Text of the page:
As of today, things stand here. Vyapam scam slowly breathes, hiding much in its bosom and SIT and STF cautiously investigate.


(Cartoons by Aseem Trivedi)


Popular

Photo by Marcus Wallis on Unsplash

A match underway

The sporting industry thrives on the success of the patron teams, or at least, teams that the people love. It is common knowledge how much time and energy people are willing to spend watching matches between their favourite team and its rival. Matches that take place across the world, in different time zones, do not matter much when it comes to expressing patronage for a star player or team. Late nights, crowded sitting rooms, and rain-checked appointments are absolutely welcome during match season.

Cricket has gained the world's love when it comes to making them stop everything and stare at a screen, awaiting the next run, boundary, or wicket. No other sport across the world receives as much love and undying allegiance. In this scenario, it is only natural to have an entire system in place that makes use of this immense love for the sport. Creating leagues that run annually, and pit one team against another, to measure prowess, skill, and popularity does not seem odd at all. In fact, it pumps the adrenaline more than ever, and receives an incredible amount of support. People will do anything to watch their team in action one more time.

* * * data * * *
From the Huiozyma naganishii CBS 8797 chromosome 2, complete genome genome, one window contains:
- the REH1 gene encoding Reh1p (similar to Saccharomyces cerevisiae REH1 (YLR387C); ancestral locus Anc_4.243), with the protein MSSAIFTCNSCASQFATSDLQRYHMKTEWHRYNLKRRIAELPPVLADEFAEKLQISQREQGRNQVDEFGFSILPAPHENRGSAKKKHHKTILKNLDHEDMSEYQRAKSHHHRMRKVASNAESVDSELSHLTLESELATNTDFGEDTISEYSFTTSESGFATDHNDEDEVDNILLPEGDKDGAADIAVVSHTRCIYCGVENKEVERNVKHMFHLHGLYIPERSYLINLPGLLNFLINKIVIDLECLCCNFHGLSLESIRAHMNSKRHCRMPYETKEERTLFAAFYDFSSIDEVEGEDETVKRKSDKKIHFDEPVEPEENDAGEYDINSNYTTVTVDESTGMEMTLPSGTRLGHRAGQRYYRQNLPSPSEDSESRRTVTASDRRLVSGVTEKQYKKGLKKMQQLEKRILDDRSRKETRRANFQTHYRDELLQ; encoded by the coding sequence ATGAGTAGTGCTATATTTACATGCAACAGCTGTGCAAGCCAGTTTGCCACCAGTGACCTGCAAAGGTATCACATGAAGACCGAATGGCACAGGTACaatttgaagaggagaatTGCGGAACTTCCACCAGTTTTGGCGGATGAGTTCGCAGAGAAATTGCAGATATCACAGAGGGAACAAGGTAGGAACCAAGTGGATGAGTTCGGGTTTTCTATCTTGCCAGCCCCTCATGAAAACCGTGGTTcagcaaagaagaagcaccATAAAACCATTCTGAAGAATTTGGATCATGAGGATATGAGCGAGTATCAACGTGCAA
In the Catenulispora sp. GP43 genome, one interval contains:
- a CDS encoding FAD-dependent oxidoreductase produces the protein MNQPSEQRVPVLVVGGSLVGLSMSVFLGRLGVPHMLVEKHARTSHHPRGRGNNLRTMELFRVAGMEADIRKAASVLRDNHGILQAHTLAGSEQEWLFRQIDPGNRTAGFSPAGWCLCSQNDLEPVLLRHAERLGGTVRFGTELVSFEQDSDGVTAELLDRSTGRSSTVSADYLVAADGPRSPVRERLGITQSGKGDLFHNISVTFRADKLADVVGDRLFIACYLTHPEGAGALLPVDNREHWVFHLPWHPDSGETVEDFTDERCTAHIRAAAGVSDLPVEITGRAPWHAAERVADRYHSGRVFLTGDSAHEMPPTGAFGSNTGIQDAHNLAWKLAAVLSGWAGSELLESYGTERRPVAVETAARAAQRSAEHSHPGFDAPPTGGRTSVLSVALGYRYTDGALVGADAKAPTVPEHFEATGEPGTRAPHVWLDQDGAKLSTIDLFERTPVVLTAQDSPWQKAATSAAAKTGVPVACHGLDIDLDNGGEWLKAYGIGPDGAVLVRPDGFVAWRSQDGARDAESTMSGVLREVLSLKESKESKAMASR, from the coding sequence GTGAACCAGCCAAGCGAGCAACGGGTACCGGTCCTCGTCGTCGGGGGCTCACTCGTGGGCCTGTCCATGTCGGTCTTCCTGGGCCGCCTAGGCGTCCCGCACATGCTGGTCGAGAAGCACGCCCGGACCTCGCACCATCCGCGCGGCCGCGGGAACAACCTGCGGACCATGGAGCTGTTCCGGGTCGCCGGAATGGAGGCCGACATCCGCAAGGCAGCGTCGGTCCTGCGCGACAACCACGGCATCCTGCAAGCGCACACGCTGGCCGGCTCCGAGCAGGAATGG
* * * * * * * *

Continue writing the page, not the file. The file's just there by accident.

Keep Reading Show less
Wikimedia Commons

The film closely follows the story of Satyavadi Raja Harishchandra

Cinema and movie making is constantly changing, and the result is in front of us we've come a long way from silent black and white short movies to high definition, colour, 5-D movies. It has evolved for the last 108 years and continues to grow. India's first auteur-filmmaker Dhundiraj Govind Phalke popularly known as Dadasahen Phalke directed and produced India's first feature film Raja Harishchandra which was a hundred per cent made by the Indian crew. The movie was released in Bombay's (Mumbai) Coronation Theatre on the 3rd of May 1913 under the label of being India's first home production, full-length film.

Raja Harishchandra was the first to be 'acted, directed and produced by an all-Indian team. Phalke's inspiration to make a "Swadeshi" movie comes from when he viewed the silent movie, "The Life of Christ" in 1911. He wrote in Navayug, November 1917 that While the Life of Christ was rolling fast before my physical eyes, I was mentally visualizing the gods, Shri Krishna, Shri Ramachandra, their Gokul and Ayodhya… He wanted to feel the connection with the movies but that connection failed to form as the context of the movie was foreign.

Keep Reading Show less